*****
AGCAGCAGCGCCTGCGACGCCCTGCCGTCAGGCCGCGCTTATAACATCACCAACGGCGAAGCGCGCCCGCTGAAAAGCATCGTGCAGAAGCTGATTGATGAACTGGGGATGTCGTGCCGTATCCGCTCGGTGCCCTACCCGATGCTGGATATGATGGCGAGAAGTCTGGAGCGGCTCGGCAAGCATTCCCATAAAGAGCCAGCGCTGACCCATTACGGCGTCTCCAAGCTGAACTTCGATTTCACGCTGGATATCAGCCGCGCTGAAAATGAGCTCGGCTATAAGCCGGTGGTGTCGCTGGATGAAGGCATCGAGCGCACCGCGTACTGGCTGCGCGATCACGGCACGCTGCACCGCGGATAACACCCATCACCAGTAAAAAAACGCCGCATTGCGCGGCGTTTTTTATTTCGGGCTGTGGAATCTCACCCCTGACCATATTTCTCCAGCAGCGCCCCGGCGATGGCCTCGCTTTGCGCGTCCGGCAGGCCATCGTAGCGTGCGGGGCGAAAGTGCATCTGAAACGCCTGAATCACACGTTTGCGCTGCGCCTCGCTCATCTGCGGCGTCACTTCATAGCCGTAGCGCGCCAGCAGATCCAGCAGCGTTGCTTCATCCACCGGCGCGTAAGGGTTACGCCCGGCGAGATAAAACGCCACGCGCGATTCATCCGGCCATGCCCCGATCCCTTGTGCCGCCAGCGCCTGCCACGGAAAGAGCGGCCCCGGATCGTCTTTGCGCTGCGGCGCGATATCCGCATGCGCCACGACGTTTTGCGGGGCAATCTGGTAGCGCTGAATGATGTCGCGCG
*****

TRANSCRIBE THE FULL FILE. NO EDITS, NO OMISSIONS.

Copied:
AGCAGCAGCGCCTGCGACGCCCTGCCGTCAGGCCGCGCTTATAACATCACCAACGGCGAAGCGCGCCCGCTGAAAAGCATCGTGCAGAAGCTGATTGATGAACTGGGGATGTCGTGCCGTATCCGCTCGGTGCCCTACCCGATGCTGGATATGATGGCGAGAAGTCTGGAGCGGCTCGGCAAGCATTCCCATAAAGAGCCAGCGCTGACCCATTACGGCGTCTCCAAGCTGAACTTCGATTTCACGCTGGATATCAGCCGCGCTGAAAATGAGCTCGGCTATAAGCCGGTGGTGTCGCTGGATGAAGGCATCGAGCGCACCGCGTACTGGCTGCGCGATCACGGCACGCTGCACCGCGGATAACACCCATCACCAGTAAAAAAACGCCGCATTGCGCGGCGTTTTTTATTTCGGGCTGTGGAATCTCACCCCTGACCATATTTCTCCAGCAGCGCCCCGGCGATGGCCTCGCTTTGCGCGTCCGGCAGGCCATCGTAGCGTGCGGGGCGAAAGTGCATCTGAAACGCCTGAATCACACGTTTGCGCTGCGCCTCGCTCATCTGCGGCGTCACTTCATAGCCGTAGCGCGCCAGCAGATCCAGCAGCGTTGCTTCATCCACCGGCGCGTAAGGGTTACGCCCGGCGAGATAAAACGCCACGCGCGATTCATCCGGCCATGCCCCGATCCCTTGTGCCGCCAGCGCCTGCCACGGAAAGAGCGGCCCCGGATCGTCTTTGCGCTGCGGCGCGATATCCGCATGCGCCACGACGTTTTGCGGGGCAATCTGGTAGCGCTGAATGATGTCGCGCG